Manufactured Housing: Making Homeownership Attainable


  • Stephanie Onuaja
June 20, 2024 - (6 min read)

The Challenge of Homeownership Today

Homeownership, a key driver of building wealth in the US, is unattainable for many households, This is especially true for low and moderate-income households and first-time homebuyers. Millions of people are currently priced out of homeownership, and this has a disproportionate impact on Black, Indigenous and People of Color households and communities.

The key factors contributing to the affordability and attainability of homeownership include low housing inventory, high loan rates, and rocketing home prices. According to the Joint Center for Housing Studies, higher incomes are needed to purchase homes in most parts of the U.S. As of 2023, about 63% of metropolitan areas in the US required a household income of at least $75,000 to afford the median monthly payments on the median-priced home; while 38% of US metros required an income of at least $100,000.  

While home prices have shown to decrease in some markets post-pandemic, the interest rates on 30-year mortgages have sharply increased, reaching 6.7% in mid-2023 and 6.9% in mid-2024, making monthly costs still unaffordable for many. Additionally, new construction for single-family homes is on a decline, possibly due to rising mortgage rates. Higher interest rates increase housing costs for prospective homebuyers and raise development and construction expenses for builders of homes and apartments. The lack of supply and availability of homes for purchase directly impacts the affordability of homeownership.

The Promise of Manufactured Housing

Manufactured housing has the potential to fill a crucial need in the housing market, offering an affordable entry point to homeownership for those who have been priced out of the traditional housing market. Manufactured homes are built to adhere to a single federal construction standard called the Manufactured Home Construction and Safety Standards, also known as the HUD Code (PDF). With its manufacturing processes controlled in a factory, it is more efficient and faster to build compared to prefabricated or factory built homes such as modular or panelized homes (PDF).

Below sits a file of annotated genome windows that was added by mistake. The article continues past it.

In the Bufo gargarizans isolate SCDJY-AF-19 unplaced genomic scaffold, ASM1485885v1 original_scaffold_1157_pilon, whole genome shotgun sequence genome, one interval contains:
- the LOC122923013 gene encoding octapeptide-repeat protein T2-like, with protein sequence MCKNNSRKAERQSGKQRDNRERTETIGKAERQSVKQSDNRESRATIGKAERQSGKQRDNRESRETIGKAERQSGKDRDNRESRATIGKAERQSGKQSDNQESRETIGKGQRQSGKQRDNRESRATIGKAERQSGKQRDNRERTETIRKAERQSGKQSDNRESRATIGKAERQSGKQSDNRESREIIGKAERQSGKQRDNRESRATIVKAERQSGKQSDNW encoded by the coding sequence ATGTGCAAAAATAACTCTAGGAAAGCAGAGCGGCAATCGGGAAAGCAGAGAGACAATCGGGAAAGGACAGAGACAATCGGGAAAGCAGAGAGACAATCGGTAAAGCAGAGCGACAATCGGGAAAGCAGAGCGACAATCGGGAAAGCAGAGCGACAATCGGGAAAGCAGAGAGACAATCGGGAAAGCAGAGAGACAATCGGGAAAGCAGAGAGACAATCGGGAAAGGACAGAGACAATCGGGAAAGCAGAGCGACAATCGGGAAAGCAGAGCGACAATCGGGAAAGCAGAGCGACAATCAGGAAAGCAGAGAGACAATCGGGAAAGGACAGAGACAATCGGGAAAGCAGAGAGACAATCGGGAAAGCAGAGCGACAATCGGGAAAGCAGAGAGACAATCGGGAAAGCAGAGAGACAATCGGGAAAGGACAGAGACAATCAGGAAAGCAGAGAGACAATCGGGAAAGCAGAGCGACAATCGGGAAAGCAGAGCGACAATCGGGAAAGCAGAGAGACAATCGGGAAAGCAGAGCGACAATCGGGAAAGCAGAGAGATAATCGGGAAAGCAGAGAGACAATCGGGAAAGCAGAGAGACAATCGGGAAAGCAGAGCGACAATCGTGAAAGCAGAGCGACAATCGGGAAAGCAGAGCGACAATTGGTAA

The construction cost of a manufactured home is estimated to be between 35% to 73% of the cost of a comparable site-built home. The differences in cost come with the types of manufactured housing available, each housing type has a different price point based on size and additional features. The most common types of manufacturing homes are single-section, double-section, and CrossModTM homes. The cost benefits of manufactured homes are particularly significant in areas with lower land costs, but overall, including the cost of land if applicable, they remain cheaper than site-built homes.

CrossModTM Homes are designed to emulate the aesthetics of site-built homes, having additional features like garages and covered porches.

Source: Clayton

Another factor that has improved the affordability of manufactured housing has been the ability to obtain a mortgage rather than purchasing with a personal property loan. Financing options with products like CHOICEHome®  and MH Advantage®  from Freddie Mac and Fannie Mae allow for traditional mortgage financing if the homes are affixed to permanent foundations and classified as real property.

Responding to the pressing need for affordable housing options, the White House announced significant steps to support manufactured housing. This includes increasing loan limits for the Manufactured Home Loan program (Title I), an adjustment intended to address the escalating costs of housing. The aim is to cater to low- and moderate-income individuals as well as first-time buyers who have traditionally encountered obstacles in securing financing from private lenders. Additionally, Ginnie Mae has revised eligibility requirements for Issuers of its Manufactured Housing Mortgage-Backed Securities program aiming to enhance accessibility to financing for Title I loans.